Legal sources of the 19th century are still used,but today they compete with many other sources.
    During the Nazi period so much of German culture was destroyed.
    Then there was the age of specialization,that obscured,in some way,the prestige of legal history.
    Studying law in Europe is different than in U.S.:in Europe studying law is more intellectual;in U.S. the study of law is much more practice.
    Whitman thinks that we shouldn't accept the restricted role that has been assigned to the legal historians.
    He says that the other sciences have seen "the return of Grand Theory" and we should do the same.
    He justifies it because law itself(since 19th century) matters less than other sciences.
    We must give the right importance to law itself.
    The expression"bring back to glory" means that we have to vindicate the fundamental role of legal history and return to the intellectuals works of the past,in a critical spirit,proving the generalizations of that century is wrong..
    Whitman infact proposes not only to attack the great generalizations of the past,but also offer important new generalizations of our own.
    The history without a critical approach to the past, is just a series of "events".
    History is what gives law its sense;we uses history for justifying what we have done .
    Therefore back to the past serves to give a sense to history itself.
    There is the necessity to make emerging new basic principles!
    Whitman says that we can't be the historians of basic principles,but we can be of these basic value commitments.
    Two examples of basic value commitments are:1)the principle of free market in American law;2)the principle of human dignity in Continental Europe.
    In other words,Whitman considers useful to give a look at the works of the past with a constructive point of view,because you learn only after recognizing the mistakes of the past.
    Law,according to Whitman,is not the map of society(it is not the expression of a society's indefeasible basic principles),but only the text for public debates.

  9. The 19th century gave birth to great results dealing with law and legal science field.Whitman emphasizes the return to the ambitious intellectual programs of the 19th century,keeping in high regard the importance of scientific researches conducted by the scholars of the 19th century.Law was considered as the compass of society.Whitman notices that now law isn't more the map of society because now other disciplines have an important key role and law hasn't the supremacy and the leadership anymore.Whitman wants to revaluate the role of legal history,because he thinks that the glory years of legal history lie in the past.Whitman says that in the past a vivid intellectual child had only few choices,especially if he was not talented for other disciplines as theology and classical philology.So if he wanted to understand the nature of human society he only had to choose between philosophy and law.Many scholars gravitated to the law applying juristic methodology to the understanding of history and society.The force of the law rests on a moral obligation,created by terrible crimes,binding on the generations.Whitman compares the idea of triumph in the 19th century and the present.In America many people consider a triumph the free market over the evils of state socialism.In the 19th century triumph was considered the defeat of feudalism by revolution.So the approach seems totally different.I deduce that Whitman wants to underline the importance of history linked to the law because in history law finds itself.Without this fundamental link and connection it's almost impossible to understand what led to our nowadays law system.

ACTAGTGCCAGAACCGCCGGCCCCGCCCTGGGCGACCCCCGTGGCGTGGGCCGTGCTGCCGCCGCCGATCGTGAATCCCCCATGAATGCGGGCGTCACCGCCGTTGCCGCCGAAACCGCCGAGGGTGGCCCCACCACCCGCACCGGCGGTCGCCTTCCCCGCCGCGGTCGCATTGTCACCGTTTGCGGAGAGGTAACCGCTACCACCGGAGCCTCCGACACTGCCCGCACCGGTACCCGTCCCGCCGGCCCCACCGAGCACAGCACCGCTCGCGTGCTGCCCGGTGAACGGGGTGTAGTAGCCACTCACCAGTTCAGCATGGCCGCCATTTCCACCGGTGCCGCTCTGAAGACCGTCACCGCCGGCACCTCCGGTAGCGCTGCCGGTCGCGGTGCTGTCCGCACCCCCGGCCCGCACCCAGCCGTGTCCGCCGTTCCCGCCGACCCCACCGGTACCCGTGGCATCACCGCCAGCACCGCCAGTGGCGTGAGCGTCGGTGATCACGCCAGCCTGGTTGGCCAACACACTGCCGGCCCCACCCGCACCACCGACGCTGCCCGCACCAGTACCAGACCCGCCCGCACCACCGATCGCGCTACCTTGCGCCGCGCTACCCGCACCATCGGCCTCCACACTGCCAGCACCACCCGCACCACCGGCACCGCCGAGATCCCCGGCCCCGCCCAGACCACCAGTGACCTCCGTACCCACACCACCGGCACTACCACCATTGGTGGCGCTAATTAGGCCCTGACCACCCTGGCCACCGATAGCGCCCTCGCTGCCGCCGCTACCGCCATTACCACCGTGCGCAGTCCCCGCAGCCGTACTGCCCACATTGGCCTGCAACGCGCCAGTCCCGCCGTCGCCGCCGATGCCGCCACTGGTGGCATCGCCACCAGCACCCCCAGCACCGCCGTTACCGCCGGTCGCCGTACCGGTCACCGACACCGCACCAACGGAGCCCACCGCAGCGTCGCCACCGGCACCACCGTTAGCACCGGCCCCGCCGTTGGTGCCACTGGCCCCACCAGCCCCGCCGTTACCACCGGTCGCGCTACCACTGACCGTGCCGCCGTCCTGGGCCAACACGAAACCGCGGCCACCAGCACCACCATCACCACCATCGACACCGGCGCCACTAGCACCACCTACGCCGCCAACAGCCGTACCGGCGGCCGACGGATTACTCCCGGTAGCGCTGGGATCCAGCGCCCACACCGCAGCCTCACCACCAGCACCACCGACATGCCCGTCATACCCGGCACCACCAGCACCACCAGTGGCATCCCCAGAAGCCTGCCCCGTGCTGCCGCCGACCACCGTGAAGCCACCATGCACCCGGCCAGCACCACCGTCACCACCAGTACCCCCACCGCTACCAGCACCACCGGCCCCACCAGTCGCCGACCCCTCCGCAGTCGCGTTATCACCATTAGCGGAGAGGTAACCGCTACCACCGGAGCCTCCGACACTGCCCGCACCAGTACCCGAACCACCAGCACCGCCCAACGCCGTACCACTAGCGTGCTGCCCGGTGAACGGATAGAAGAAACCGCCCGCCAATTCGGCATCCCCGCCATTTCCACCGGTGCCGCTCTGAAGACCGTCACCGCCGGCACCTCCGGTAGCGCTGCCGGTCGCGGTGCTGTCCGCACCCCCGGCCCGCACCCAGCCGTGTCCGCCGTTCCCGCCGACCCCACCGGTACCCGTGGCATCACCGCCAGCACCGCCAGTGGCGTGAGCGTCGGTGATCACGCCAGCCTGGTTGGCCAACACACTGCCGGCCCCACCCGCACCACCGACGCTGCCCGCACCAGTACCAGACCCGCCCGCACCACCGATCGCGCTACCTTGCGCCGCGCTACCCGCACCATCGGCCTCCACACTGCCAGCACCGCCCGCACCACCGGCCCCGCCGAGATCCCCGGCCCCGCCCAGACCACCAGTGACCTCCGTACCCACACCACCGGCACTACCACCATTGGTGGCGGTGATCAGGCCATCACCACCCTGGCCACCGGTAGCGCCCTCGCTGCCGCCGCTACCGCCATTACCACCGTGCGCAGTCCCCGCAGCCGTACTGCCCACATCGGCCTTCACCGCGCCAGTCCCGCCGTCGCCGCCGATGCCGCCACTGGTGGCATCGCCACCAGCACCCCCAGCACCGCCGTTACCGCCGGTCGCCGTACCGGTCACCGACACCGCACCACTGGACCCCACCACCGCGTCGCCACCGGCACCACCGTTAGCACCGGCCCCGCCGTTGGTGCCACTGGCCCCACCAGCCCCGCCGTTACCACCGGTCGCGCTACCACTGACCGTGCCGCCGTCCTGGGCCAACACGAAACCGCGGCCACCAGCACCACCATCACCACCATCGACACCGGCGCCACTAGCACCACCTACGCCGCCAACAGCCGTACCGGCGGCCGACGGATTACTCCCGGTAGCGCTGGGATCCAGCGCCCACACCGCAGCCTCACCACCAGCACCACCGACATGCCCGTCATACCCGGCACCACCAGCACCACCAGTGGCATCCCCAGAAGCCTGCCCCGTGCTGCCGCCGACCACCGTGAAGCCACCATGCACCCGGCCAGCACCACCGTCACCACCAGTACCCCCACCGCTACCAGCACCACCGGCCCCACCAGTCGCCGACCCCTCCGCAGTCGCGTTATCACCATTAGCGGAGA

10. Nineteenth century: to the most it is the age of Victoria, a period of contrasts and compromise ,of the great reforms in favour of the poor people, but also the cradle of new scientific approaches. The past was seen as the source of inspiration for the many intellectuals of the time , we have to thank for the great amount of works and new ideas. Rediscovering “the glory” of past meant give new impulse to ancient glorious legal system. We Italians have based in Rome the center of imperial authority and its laws, that has fundamentals on natural legality. But the first Modern countries, England, Spain and France claimed the importance of maintaining peace and order, with the creation of rules and laws: a predominant role was assigned to people, with the birth of groups of people who controlled the social life and elaborated laws: in Spain the <Cortes” in France the General States and in England the Parliament. Is that the glory of the past we should revive ?

    What we know is the principle of the nineteenth century legal system was” the exercise of the free will”, in contrast with the role of law